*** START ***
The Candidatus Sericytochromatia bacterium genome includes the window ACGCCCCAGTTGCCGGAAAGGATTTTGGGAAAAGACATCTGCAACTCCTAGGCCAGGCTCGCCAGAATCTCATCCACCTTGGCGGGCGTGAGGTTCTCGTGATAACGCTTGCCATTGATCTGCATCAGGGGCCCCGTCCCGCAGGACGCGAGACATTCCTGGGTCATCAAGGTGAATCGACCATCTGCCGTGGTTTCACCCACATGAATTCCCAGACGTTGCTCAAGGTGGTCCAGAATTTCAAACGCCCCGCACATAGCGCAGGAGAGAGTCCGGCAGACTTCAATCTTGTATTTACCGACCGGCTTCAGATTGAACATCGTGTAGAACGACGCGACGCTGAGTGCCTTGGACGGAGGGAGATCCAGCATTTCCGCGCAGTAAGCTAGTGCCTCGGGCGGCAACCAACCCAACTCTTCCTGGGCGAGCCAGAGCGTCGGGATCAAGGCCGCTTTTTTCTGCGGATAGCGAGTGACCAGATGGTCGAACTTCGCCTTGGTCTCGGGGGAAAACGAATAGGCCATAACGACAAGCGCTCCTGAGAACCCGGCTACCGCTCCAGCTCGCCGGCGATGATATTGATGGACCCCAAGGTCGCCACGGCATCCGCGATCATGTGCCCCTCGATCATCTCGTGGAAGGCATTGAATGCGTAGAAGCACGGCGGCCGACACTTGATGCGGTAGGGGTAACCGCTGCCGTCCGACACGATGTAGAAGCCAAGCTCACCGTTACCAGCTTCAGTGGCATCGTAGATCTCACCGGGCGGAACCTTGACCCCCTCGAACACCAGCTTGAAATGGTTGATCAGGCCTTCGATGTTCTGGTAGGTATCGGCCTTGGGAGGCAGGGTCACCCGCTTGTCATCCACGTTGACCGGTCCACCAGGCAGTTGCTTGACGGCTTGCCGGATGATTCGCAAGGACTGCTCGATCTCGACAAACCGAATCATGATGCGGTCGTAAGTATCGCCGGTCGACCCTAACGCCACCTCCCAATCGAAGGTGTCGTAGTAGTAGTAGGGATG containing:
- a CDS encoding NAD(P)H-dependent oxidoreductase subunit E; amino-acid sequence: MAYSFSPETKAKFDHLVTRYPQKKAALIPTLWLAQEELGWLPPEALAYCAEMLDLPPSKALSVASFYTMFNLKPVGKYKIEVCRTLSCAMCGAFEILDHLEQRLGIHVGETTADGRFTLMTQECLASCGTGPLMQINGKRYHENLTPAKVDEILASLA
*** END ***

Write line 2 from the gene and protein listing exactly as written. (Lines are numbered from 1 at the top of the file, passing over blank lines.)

- a CDS encoding NAD(P)H-dependent oxidoreductase subunit E; amino-acid sequence: MAYSFSPETKAKFDHLVTRYPQKKAALIPTLWLAQEELGWLPPEALAYCAEMLDLPPSKALSVASFYTMFNLKPVGKYKIEVCRTLSCAMCGAFEILDHLEQRLGIHVGETTADGRFTLMTQECLASCGTGPLMQINGKRYHENLTPAKVDEILASLA